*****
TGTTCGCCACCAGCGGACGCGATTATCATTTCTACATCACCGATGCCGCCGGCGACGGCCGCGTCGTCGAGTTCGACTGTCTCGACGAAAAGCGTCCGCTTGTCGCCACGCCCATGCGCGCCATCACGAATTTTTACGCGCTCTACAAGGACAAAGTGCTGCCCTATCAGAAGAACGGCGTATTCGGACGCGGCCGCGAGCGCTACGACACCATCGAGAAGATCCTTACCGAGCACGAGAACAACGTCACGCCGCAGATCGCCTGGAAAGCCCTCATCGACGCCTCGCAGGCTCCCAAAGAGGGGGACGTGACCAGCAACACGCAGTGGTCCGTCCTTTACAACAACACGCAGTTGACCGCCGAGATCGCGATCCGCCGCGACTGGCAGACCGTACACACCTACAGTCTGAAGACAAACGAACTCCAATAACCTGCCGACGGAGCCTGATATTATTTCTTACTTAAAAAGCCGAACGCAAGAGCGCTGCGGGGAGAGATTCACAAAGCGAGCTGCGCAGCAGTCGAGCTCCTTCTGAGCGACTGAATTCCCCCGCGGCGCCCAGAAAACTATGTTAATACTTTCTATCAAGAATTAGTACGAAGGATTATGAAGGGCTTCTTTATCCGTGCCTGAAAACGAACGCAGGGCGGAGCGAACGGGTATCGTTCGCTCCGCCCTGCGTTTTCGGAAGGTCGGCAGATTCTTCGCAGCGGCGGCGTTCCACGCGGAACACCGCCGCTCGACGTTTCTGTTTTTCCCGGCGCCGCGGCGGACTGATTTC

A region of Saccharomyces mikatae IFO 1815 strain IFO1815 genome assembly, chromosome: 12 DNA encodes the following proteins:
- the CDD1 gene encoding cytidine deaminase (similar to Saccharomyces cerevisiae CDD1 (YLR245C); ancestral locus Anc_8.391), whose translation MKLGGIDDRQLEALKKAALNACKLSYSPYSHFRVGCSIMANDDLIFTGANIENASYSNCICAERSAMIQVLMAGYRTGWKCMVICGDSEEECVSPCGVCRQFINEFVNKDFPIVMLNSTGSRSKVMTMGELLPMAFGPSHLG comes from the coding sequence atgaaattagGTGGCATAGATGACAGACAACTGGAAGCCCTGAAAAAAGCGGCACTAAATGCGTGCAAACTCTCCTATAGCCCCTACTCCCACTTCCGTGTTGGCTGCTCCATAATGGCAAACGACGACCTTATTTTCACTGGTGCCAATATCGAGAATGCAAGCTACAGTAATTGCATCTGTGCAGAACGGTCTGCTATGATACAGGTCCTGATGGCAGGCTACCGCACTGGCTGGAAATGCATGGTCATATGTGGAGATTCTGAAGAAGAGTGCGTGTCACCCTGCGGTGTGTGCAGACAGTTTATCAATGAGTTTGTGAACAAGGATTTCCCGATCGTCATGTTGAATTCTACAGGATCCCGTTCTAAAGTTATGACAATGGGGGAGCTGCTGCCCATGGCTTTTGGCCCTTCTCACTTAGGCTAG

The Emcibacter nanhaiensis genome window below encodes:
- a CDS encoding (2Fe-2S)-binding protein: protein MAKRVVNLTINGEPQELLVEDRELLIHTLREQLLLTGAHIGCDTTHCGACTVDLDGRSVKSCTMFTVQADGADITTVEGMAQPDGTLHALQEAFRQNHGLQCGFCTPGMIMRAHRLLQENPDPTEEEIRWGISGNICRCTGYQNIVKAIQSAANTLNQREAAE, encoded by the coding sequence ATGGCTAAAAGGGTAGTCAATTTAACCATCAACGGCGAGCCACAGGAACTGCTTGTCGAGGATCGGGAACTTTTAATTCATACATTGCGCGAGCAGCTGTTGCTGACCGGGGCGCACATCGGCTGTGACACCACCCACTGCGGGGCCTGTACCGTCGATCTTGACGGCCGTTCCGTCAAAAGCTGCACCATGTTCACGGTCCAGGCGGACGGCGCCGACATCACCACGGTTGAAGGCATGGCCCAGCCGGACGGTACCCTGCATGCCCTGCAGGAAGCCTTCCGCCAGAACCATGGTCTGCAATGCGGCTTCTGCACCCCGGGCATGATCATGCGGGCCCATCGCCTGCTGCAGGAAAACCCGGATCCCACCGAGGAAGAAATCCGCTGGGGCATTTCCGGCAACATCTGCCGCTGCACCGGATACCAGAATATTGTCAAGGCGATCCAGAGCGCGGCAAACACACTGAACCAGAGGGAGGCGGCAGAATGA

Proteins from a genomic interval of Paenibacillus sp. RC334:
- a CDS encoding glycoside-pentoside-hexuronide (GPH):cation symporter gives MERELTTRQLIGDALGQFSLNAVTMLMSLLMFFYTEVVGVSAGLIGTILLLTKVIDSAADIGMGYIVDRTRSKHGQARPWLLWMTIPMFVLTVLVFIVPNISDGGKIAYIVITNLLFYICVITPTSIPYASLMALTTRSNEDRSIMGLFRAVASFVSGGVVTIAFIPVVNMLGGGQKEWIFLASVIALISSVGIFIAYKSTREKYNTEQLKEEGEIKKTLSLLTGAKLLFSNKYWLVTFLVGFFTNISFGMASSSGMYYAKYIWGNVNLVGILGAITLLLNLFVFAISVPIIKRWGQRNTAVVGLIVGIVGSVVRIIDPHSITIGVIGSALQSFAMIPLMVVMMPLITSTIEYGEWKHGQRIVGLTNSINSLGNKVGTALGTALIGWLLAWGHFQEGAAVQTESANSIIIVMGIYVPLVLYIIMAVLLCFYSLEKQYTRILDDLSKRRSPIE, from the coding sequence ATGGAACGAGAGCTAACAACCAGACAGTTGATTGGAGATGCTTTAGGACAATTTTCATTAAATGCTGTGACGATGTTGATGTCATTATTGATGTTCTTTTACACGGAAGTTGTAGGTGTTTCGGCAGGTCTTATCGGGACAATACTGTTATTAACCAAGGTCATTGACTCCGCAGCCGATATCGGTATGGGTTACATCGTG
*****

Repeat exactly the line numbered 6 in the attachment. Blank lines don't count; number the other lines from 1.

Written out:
Proteins from a genomic interval of Paenibacillus sp. RC334: